How the Housing Market Can Help Us Get Back On Track

Buying a home is an amazing economic driver and stabilizer in the economy today. When new construction picks up again, it will be a leading indicator of the economy.  If you are in a position to buy a home this year you will have a significant impact not only in your local neighborhood, but you will be able to make the transition to homeownership or a new home and take the next step of your life.  It’s great for everyone.

With businesses starting to slowly open back up again in some parts of the country,  housing can have a major impact on the recovery of the U.S. economy. As we’ve mentioned before, buying a home is a driving financial force in this process. Many analysts believe one of the first things we’ll be able to safely bring back is the home building sector.  This will create more jobs and have a large impact on local neighborhoods.

According to Robert Dietz in The Eye on Housing:

 “The pace of new home sales will post significant declines during the second quarter due to the impacts of higher unemployment and shutdown effects of much of the U.S. economy, including elements of the real estate sector in certain markets. However, given the momentum housing construction held at the start of 2020, the housing industry will help lead the economy in the eventual recovery.”

The National Association of Home Builders (NAHB) notes the impact new construction can have on the job market:

“Building a 1,000 regular size homes, can create roughly 2,900 full-time jobs and generates $110.96 million in taxes and fees for all levels of government to support police, firefighters, and schools, according to NAHB’s National Impact of Home Building and Remodeling report.”

The National Association of Realtors (NAR) recently shared a report that notes the full economic impact of home sales. This report summarizes:

“The total economic impact of real estate-related industries on the state economy, as well as the expenditures that result from a single home sale, including aspects like home construction costs, real estate brokerage, mortgage lending, and title insurance.”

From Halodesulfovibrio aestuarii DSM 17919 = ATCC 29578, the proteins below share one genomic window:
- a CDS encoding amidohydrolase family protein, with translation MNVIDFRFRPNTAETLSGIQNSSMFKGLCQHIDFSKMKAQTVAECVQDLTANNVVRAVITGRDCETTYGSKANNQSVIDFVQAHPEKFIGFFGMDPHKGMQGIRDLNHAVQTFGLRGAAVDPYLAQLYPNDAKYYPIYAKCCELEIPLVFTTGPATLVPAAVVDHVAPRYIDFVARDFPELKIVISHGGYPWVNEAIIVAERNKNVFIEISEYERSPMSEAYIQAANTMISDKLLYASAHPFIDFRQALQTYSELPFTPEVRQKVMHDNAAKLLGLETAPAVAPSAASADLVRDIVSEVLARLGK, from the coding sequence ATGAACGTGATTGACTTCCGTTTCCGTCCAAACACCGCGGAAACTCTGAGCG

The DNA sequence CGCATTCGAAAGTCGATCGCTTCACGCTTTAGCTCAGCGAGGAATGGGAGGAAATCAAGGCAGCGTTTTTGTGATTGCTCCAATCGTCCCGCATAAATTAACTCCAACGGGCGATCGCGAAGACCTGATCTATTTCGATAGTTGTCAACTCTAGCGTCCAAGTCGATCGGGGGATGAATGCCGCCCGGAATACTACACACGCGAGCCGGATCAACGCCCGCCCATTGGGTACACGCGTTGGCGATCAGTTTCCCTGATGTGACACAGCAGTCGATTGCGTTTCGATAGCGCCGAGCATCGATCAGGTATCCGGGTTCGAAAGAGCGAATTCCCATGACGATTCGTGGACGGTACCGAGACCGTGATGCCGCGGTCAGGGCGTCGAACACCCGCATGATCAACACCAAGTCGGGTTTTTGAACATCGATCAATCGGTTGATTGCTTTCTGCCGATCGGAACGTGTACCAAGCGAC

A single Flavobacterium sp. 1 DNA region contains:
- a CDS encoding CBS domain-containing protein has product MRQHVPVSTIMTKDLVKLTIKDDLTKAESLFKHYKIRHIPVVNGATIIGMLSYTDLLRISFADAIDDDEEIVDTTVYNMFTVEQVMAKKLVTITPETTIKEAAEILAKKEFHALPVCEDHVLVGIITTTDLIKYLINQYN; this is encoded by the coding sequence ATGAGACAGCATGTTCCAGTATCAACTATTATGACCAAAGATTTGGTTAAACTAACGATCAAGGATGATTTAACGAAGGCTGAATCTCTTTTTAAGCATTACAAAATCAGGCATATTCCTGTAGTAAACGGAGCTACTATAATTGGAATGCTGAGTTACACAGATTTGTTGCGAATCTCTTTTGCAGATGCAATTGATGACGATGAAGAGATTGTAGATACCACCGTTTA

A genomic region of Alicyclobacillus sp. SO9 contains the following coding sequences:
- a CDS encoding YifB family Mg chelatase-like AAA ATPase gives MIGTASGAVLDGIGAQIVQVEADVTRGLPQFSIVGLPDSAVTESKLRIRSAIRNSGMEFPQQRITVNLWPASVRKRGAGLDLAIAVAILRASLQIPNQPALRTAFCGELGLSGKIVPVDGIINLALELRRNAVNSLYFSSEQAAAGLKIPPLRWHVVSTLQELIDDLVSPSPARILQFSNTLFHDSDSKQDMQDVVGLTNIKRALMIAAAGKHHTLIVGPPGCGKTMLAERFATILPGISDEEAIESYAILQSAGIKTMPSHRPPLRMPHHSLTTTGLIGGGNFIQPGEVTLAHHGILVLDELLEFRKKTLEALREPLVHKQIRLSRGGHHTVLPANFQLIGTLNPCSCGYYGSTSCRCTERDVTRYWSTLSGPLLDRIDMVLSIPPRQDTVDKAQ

Here’s the breakdown of how the average home sale boosts the economy:



As shown above,  when you compare the economic impact of a new construction home the impact on the economy almost doubles when you purchase new construction, given the sheer number of workers it requires to design, build, equip, and finalize the sale of the home. The NAHB paints a clear picture of these roles:

“The NAHB model shows that job creation through housing is broad-based. Building new homes and apartments generates jobs in industries that produce lumber, concrete, lighting fixtures, heating equipment, and other products that go into a home remodeling project. Other jobs are generated in the process of transporting, storing, and selling these products. Additional jobs are generated for professionals such as architects, engineers, real estate agents, lawyers and accountants who provide services to home builders, home buyers and remodelers.”

The same NAR report also breaks down the average economic impact by state:


On an emotional level, what’s most important for today’s consumers to feel confident about is the safety component that goes into the process. Mitigating the risk of essential personnel at this moment in time is more crucial than ever as we all aim to reduce the spread of the coronavirus. Fortunately, the NAHB has put immense effort into a plan that prioritizes the health and safety of home builders and contractors.

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